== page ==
- Another fish for the angler
who wants to do battle with a leaper is the "aha", or giant needle fish
(Stongylura gigantea). It jumps repeatedly from the time it is hooked until it is landed.
Whats more, it gets big enough to put a very strong fight on spinning tackle. I once
caught an "aha" that was 49 inches long.
- The giant needlefish is well
named. It is long, slender, silver and pointed. Its upper jaw is like a marlin bill, and
so its lower. Together, they create an odd beak-like appearance. Both jaws are lined by
rows of sharp teeth. The head of a needlefish is even more vicious-looking than the head
of a barracuda. The barracuda, at least hides its teeth when it closes its mouth. The
needlefish, on the other hand, never seems to close its mouth.
- Its sharp teeth and
long strong body make it dangerous to handle. The safest place to grab it is behind the
head. But when you do, be prepared for the fish to lash its body from side to side.
Its wise to use a glove or at least a piece of cloth, when trying to hold the
- Those same long jaws
make the "aha" hard to hook. When the needlefish attacks a bait, it grabs it
with the middle of its beak. It clamps down on its food with its needle teeth and holds on
for a few seconds before swallowing. You must wait until it swallows the bait before you
can set the hook. If the needlefish feels the tension of the line, hell just open
his jaws and let go.
- Thats why fishing
with bait is better than fishing with lures. The needlefish spits the lure out almost as
soon as he strikes it. Its jaws are so bony and hard that the hook has a difficult time
trying to penetrate. But lures are effective and fun to use for "aha". I have
caught them on small spoons and swimming plugs like the Rebels, Rapalas, Redfins, and Sea
Bees. The hooks must be extremely sharp and you must jerk the line to set the hook as soon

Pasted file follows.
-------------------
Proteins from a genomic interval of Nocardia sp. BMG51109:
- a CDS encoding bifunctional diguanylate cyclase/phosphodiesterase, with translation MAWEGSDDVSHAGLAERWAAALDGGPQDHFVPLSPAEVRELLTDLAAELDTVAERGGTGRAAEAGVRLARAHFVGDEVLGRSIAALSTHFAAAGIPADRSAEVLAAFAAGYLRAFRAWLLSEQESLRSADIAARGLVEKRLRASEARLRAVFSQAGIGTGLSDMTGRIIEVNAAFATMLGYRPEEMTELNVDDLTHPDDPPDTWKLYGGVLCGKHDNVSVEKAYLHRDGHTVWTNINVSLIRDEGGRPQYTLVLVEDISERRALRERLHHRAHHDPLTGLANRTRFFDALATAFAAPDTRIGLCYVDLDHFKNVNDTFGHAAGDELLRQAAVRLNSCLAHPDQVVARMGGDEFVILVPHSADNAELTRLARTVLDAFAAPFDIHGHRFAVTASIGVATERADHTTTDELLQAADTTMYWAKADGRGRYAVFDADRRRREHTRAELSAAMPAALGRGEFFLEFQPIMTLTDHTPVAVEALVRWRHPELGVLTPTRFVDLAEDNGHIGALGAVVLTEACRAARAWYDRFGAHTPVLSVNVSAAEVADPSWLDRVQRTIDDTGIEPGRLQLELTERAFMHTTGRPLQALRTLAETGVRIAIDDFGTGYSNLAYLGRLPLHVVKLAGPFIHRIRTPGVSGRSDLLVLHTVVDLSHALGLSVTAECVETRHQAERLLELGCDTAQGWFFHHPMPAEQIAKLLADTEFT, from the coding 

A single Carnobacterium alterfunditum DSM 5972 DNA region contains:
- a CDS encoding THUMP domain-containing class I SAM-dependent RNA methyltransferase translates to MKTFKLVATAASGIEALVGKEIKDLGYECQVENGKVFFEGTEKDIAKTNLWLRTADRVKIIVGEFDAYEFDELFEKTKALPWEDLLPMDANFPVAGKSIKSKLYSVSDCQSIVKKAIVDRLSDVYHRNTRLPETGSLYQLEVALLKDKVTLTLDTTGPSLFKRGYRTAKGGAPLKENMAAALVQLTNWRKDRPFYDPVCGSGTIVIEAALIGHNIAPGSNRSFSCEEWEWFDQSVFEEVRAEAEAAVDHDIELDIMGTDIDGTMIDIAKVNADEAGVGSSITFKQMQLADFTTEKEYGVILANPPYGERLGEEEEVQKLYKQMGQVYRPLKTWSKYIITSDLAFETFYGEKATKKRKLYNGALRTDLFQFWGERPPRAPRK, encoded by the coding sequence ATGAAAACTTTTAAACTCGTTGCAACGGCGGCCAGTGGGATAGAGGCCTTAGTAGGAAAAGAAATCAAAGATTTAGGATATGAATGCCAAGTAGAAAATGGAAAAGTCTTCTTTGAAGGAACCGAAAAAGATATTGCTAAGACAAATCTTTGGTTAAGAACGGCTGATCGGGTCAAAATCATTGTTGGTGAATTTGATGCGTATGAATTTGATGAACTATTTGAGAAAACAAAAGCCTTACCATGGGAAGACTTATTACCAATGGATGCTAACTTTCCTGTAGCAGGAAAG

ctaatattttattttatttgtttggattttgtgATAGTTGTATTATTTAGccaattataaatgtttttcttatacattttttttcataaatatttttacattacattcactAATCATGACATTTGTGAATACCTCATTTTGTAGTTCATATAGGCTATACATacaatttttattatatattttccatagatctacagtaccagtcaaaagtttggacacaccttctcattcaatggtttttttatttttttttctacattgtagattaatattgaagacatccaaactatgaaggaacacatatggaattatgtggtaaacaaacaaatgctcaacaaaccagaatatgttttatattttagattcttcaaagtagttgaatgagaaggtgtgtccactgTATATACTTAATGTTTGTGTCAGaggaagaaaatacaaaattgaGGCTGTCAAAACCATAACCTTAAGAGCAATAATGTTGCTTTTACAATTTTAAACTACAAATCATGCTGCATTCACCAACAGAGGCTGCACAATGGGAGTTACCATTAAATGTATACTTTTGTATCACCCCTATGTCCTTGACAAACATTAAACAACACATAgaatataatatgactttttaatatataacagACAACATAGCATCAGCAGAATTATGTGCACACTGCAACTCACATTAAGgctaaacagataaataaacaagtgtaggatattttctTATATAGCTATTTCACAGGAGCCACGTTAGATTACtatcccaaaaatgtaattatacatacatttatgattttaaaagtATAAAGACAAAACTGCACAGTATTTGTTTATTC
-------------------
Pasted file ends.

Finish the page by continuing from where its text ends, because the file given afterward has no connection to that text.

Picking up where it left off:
as you feel the strike.
- When you set the
hook, the "aha" will instantly start leaping. You must play with him the
lightest drag possible. Gentle pressure is the key. If you try to horse him in,
youll put the hook loose. If you put too much pressure on him when he jumps,
hell jerk the hook free. The needlefish will teach you patience.
Hawaiis is home to several kinds of needlefish, but the biggest and gamiest one is
the giant Stongylura gigantea, as it is known to scientists. Where it occurs in other
places around the world, it is called the "houndfish".
find the "aha" at the surface in deep channels when the current is flowing away
from shore. These lazy giants like to cruise back and forth across the current while they
wait for it to bring them some unsuspecting bite of food.
- To fish for
"aha" with lures, cast across the current and reel as fast as you can. The rapid
movement of the lure will attract their attention. And the speed will also help you set
the hook because the lure is already moving when the fist hits.
- To fish
with bait, use a slim wooden bobber as a casting weight, then tie an 18-inch leader on
behind with a small hook and a strip of squid or shrimp for bait. The wooden bobber will
keep the bait right up at the surface. The slim shape will provide the least amount of
resistance when the needlefish takes the bait.
- Cast the
bobber and reel it slowly, just fast enough for the bait to travel along just under the
surface. As soon as you feel the tug of the strike, relax the line to keep the fish from
feeling any extra tension. The best way to do this quickly is to hold your rod parallel to
the shore when you are reeling, then point the rod at the fish as soon as he strikes. This
will give him four or five feet of loose line.
the fish three or four seconds to gulp the bait then pull the rod back. If youve
hooked him, hell go straight up into the air. Be sure you keep your bait moving.
Needlefish dont seem to like a drifting dead bait. They like action.